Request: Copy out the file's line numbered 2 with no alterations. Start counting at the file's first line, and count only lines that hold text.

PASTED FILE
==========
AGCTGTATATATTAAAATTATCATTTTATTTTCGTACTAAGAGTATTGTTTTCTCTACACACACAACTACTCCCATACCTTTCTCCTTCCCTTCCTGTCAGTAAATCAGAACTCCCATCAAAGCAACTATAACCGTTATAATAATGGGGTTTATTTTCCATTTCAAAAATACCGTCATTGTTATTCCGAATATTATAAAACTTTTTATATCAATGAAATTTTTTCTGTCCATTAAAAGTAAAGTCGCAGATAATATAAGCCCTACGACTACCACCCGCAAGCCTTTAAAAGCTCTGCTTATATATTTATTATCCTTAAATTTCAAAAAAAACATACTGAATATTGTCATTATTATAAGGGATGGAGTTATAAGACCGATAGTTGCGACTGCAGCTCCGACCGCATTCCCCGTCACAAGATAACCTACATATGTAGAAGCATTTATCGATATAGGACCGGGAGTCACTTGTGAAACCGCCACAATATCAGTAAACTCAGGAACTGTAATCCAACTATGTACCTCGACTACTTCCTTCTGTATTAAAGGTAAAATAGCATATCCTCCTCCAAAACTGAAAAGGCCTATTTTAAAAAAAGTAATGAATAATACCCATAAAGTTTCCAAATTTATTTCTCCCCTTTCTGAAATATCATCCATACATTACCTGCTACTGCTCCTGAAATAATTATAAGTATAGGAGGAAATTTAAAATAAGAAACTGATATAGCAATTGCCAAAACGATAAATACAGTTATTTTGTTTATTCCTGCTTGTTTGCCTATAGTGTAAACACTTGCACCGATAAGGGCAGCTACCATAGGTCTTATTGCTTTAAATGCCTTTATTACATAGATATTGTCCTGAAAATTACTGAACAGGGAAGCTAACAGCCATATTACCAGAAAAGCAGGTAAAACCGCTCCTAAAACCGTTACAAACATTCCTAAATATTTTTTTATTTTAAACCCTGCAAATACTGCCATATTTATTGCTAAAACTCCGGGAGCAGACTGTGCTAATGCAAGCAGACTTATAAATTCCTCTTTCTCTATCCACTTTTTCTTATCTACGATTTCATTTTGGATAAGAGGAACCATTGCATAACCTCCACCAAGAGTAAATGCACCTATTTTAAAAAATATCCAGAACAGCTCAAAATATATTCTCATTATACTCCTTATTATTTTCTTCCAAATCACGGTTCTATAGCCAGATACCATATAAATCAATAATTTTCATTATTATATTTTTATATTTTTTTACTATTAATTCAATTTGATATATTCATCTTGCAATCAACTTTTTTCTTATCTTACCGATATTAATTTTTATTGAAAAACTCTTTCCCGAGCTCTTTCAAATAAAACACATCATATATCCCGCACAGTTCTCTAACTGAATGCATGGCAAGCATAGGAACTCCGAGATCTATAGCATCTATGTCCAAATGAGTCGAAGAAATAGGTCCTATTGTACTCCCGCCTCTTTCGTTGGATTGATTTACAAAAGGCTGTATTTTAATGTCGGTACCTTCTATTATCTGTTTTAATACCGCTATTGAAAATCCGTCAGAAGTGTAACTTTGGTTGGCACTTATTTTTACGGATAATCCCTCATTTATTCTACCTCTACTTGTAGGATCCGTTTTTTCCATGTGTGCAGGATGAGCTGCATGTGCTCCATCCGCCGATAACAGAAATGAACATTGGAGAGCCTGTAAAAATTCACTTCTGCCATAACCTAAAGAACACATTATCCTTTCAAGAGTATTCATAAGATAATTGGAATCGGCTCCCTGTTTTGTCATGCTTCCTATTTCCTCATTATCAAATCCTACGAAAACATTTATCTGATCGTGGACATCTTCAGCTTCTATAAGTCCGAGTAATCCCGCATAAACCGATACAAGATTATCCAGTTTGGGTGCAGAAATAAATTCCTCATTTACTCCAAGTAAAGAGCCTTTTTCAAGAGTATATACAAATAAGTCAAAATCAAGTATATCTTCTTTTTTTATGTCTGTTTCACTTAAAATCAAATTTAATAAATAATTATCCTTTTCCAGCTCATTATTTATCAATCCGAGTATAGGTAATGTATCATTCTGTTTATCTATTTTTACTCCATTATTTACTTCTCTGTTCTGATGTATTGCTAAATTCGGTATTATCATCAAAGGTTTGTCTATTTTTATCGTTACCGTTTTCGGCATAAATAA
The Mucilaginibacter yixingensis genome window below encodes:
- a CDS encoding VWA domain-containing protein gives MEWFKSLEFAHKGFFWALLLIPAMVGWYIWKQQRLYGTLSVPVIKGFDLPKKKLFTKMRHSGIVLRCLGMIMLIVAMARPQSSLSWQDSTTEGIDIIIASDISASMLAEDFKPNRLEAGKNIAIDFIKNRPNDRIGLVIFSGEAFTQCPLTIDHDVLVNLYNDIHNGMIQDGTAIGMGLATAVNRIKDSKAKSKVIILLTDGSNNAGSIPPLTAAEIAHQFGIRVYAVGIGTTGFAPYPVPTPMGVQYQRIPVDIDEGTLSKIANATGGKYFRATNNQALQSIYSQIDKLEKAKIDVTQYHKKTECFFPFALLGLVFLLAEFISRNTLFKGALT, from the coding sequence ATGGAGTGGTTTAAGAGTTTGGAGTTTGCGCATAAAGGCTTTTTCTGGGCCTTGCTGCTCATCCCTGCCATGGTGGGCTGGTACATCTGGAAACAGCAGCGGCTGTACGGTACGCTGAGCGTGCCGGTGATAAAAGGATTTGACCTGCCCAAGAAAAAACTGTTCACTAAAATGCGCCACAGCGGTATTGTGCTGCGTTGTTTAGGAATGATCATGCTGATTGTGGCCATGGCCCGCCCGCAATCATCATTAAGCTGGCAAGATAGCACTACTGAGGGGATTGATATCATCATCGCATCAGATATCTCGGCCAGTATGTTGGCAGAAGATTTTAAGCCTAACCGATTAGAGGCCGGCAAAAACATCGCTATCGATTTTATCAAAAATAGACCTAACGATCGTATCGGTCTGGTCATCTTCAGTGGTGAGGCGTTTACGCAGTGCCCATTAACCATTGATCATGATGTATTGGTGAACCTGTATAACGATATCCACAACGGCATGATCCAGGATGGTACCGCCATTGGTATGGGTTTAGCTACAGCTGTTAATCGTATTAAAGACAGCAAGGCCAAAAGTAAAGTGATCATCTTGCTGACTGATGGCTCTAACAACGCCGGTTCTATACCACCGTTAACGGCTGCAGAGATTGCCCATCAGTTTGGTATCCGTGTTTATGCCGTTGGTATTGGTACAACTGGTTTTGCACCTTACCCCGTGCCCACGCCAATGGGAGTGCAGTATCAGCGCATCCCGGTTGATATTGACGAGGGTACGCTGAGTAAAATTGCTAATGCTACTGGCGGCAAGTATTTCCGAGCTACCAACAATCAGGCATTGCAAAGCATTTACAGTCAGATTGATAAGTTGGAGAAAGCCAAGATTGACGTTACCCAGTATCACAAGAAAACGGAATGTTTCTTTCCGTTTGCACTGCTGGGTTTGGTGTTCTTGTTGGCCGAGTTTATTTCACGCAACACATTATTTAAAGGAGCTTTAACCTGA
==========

The Mucilaginibacter yixingensis genome window below encodes: